Advice Goddess Blog
« Previous | Home | Next »

Let's Have A War On Dumb
George Melloan, deputy editor, international, of the Wall Street Journal's editorial page, calls for an end to the War On Drugs:

Milton Friedman saw the problem. To the extent that authorities curtail supplies of marijuana, cocaine and heroin coming into the rich U.S. market, the retail price of these substances goes up, making the trade immensely profitable--tax-free, of course. The more the U.S. spends on interdiction, the more incentive it creates for taking the risk of running drugs.

In 1933, the U.S. finally gave up on the 13-year prohibition of alcohol--a drug that is by some measures more intoxicating and dangerous to health than marijuana. That effort to alter human behavior left a legacy of corruption, criminality, and deaths and blindness from the drinking of bad booze. America's use of alcohol went up after repeal but no serious person today suggests a repeat of the alcohol experiment. Yet prohibition is still being attempted, at great expense, for the small portion of the population--perhaps little more than 5%--who habitually use proscribed drugs.

Mind-altering drugs do of course cause problems. Their use contributes to crime, automobile accidents, work-force dropouts and family breakups. But the most common contributor to these social problems is not the illegal substances. It is alcohol. Society copes by punishing drunken misbehavior, offering rehabilitation programs and warning youths of the dangers. Most Americans drink moderately, however, creating no problems either for themselves or society.

Education can be an antidote for self-abuse. When it was finally proved that cigarettes were a health risk, smoking by young people dropped off and many started lecturing their parents about that bad habit. LSD came and then went after its dangers became evident. Heroin's addictive and debilitative powers are well-known enough to limit its use to a small population. Private educational programs about the risks of drug abuse have spread throughout the country with good effect.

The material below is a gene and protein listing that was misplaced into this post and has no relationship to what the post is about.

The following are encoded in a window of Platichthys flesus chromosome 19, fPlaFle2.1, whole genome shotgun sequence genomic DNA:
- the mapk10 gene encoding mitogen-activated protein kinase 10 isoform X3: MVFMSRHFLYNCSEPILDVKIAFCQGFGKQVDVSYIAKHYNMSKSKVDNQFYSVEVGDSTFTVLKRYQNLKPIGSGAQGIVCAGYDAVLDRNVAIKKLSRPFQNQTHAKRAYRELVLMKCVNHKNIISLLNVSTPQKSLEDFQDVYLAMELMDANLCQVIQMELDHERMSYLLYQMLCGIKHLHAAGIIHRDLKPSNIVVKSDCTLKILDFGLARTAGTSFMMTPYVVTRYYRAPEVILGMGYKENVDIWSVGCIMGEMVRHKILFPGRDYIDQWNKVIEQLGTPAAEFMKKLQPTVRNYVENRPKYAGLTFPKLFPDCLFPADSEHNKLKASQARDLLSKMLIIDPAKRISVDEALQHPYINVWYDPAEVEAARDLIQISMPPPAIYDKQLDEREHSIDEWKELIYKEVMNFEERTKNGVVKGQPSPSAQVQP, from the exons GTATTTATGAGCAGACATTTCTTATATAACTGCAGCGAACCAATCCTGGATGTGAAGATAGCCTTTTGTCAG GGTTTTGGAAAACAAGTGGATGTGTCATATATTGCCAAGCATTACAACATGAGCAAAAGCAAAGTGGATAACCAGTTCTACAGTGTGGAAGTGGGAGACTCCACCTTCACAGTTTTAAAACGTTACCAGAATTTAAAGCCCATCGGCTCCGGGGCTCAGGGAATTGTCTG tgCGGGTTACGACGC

Some doctors argue that the use of some drugs is too limited. Marijuana can help control nausea after chemotherapy, relieve multiple-sclerosis pain and help patients whose appetites have been lowered to a danger level by AIDS. Morphine, some say, is used too sparingly for easing the terrible pain of terminally ill cancer patients. It is argued that pot and cocaine use by inner-city youths is a self-prescribed medicine for the depression and despair that haunts their existence. Doctors prescribe Prozac for the same problems of the middle class.

So what's the alternative? An army of government employees now makes a living from the drug laws and has a rather conflictive interest in claiming both that the drug laws are working and that more money is needed. The challenge is issued: Do you favor legalization? In fact, most drugs are legal, including alcohol, tobacco and coffee and the great array of modern, life-saving drugs administered by doctors. To be precise, the question should be do you favor legalization or decriminalization of the sale and use of marijuana, cocaine, heroin and methamphetamines?